Boys find ray of hope in US
HOW would you cope if your kids couldn’t eat most fruit and vegetables, dairy products, wheats, grains, soy and any food containing sugar?
Tweed parents Ernie and Karla Williams’ three young boys, Jaawan, 11, Elih, 9, and Khaden, 4, were all born with a rare metabolic condition called renal sulphate wasting which affects their major organs, requiring constant IV fluid and dietary management.
Deviation from the diet causes the boys acute pain and discomfort.
They have to spend a lot of time in hospital receiving intravenous fluids as toxins build up in their bodies.
After 11 years struggling with their children’s health, the Williams have been offered a ray of hope.
They had run out of medical options in Australia but a specialist in the United States is now achieving some success with a new treatment that is dietary and supplement-based rather than drug based.
“This is huge for us,” said Karla.
“The boys really suffer a lot of pain and we’re determined to find answers.
“We had run out of answers here, and everyone had put us in the too-hard basket.”
“Now this specialist has offered to help us. He has tests and treatments that aren’t available here.”
Just after deciding to find a way to get to the United States, Karla’s mother won a family trip to Disneyland which she gave to the family.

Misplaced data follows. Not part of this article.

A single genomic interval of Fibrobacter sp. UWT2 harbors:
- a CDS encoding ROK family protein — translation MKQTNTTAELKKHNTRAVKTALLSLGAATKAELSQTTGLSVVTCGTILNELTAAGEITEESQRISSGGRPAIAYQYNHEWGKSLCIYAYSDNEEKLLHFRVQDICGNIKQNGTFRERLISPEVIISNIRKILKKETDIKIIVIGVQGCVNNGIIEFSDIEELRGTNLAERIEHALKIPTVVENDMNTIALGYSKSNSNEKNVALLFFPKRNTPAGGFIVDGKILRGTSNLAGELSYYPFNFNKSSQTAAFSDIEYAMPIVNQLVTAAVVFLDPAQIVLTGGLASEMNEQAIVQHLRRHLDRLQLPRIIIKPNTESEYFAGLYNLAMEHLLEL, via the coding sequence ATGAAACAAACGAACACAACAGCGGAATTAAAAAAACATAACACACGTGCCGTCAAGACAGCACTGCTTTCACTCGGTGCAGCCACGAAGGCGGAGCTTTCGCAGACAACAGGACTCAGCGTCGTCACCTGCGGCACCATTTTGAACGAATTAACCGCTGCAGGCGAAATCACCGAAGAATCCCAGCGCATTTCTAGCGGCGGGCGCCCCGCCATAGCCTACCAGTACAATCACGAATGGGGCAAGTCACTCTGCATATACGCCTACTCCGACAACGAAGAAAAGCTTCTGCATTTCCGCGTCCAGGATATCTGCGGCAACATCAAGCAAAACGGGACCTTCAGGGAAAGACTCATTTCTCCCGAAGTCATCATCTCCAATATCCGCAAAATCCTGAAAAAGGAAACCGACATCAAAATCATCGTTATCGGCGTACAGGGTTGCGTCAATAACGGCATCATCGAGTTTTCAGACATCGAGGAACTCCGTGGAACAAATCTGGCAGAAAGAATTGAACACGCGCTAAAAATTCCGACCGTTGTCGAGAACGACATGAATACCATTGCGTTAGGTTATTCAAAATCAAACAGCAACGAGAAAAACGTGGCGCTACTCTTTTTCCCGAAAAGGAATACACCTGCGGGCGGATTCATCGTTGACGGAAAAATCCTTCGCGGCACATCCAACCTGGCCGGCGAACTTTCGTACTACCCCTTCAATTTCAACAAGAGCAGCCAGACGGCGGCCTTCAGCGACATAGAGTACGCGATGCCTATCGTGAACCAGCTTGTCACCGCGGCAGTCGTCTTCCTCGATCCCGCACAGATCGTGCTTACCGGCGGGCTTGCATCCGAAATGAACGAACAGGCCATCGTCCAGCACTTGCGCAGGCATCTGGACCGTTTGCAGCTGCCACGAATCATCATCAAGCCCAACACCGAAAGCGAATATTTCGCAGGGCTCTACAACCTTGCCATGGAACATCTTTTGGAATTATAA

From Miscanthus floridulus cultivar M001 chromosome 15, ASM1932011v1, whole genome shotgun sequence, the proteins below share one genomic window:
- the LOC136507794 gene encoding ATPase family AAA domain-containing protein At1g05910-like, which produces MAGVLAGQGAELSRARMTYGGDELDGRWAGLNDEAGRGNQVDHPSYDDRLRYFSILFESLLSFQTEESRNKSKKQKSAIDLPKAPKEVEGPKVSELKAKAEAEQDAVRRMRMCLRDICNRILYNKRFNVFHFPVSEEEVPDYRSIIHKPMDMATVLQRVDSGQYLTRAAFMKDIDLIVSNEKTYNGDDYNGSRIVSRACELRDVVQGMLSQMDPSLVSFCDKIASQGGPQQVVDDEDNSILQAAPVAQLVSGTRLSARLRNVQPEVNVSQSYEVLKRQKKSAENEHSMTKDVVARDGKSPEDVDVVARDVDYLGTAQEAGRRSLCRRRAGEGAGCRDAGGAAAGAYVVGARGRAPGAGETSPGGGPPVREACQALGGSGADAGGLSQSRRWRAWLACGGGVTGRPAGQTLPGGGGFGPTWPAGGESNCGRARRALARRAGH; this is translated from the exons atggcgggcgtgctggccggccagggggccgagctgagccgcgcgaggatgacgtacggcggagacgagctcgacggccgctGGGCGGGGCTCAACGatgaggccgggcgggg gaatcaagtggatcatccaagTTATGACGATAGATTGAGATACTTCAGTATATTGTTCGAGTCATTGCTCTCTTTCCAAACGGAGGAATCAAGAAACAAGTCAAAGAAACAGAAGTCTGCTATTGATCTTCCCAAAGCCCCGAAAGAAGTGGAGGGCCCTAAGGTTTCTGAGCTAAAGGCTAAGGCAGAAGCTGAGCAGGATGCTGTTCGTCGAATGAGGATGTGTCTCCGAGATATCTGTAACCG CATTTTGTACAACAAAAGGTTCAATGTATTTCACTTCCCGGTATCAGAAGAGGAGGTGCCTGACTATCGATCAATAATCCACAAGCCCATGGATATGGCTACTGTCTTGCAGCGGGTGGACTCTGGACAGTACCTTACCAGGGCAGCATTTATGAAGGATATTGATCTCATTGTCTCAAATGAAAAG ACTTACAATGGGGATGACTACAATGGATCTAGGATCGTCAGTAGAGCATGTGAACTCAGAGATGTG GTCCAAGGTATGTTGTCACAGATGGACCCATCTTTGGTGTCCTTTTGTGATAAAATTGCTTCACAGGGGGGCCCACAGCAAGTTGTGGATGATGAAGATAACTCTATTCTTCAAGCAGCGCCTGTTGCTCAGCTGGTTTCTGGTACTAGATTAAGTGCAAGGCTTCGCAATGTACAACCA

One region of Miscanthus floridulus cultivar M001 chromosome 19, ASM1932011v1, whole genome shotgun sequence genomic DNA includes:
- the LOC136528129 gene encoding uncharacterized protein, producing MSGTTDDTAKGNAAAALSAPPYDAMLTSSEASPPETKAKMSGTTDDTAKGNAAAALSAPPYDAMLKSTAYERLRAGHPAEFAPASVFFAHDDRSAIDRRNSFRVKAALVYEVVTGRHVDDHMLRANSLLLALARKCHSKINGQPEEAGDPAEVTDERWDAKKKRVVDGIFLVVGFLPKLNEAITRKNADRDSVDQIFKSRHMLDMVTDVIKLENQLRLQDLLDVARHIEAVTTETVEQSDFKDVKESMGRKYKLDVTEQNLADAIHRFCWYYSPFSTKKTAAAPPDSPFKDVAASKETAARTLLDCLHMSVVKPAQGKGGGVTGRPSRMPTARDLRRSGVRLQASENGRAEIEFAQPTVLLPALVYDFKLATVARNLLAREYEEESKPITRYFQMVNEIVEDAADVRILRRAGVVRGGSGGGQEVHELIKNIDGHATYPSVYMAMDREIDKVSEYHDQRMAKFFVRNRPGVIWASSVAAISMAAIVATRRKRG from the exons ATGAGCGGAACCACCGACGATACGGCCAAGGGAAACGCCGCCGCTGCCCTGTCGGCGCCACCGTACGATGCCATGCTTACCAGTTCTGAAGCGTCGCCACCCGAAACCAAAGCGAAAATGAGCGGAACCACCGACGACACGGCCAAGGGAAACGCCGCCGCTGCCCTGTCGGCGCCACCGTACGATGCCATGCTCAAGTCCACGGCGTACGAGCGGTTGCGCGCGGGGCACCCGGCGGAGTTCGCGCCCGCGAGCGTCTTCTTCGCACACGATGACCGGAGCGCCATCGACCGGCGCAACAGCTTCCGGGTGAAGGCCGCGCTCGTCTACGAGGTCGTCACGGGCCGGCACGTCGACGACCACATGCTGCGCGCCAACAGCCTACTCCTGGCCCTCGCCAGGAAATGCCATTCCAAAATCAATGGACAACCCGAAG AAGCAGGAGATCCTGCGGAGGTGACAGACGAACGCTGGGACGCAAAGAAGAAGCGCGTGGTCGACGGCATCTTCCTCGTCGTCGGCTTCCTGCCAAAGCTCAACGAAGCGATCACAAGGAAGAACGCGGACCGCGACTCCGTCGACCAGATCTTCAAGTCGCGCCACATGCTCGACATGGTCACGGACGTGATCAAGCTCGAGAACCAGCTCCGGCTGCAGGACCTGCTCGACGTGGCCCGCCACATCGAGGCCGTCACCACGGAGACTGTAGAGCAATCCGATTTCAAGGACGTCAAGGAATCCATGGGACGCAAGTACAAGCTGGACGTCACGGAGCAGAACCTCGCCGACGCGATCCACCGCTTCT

To top it off, the specialist was only 20 minutes drive from there.
The specialist has a three year waiting list but agreed to fit the boys in if they could get to California.
But the remaining problem is the cost of the IV fluid for the journey and the treatment itself.
“We still need to raise about $4200,” Karen said.
Gina Combo, the chief administration officer for the Tweed Byron Local Aboriginal Land Council, was deeply moved by the Williams plight and has stepped into the breech to help raise funds for the family.
“In the past decade Ernie and Karla have tirelessly researched the boys’ condition,” she said
“They are seeking any kind of financial assistance that might help towards paying the consultation fee of the specialist, plus the IV fluids for the children’s medical condition while in America.
“It is their goal to work towards finding a cure and/or the necessary treatment to improve their children’s quality of life. It has been a long and exhausting journey for them and together they are determined to find a cure for their boys and stay strong and positive for them.”
Anyone who wants to assist can contact Ms Combo on (07) 5536 1763.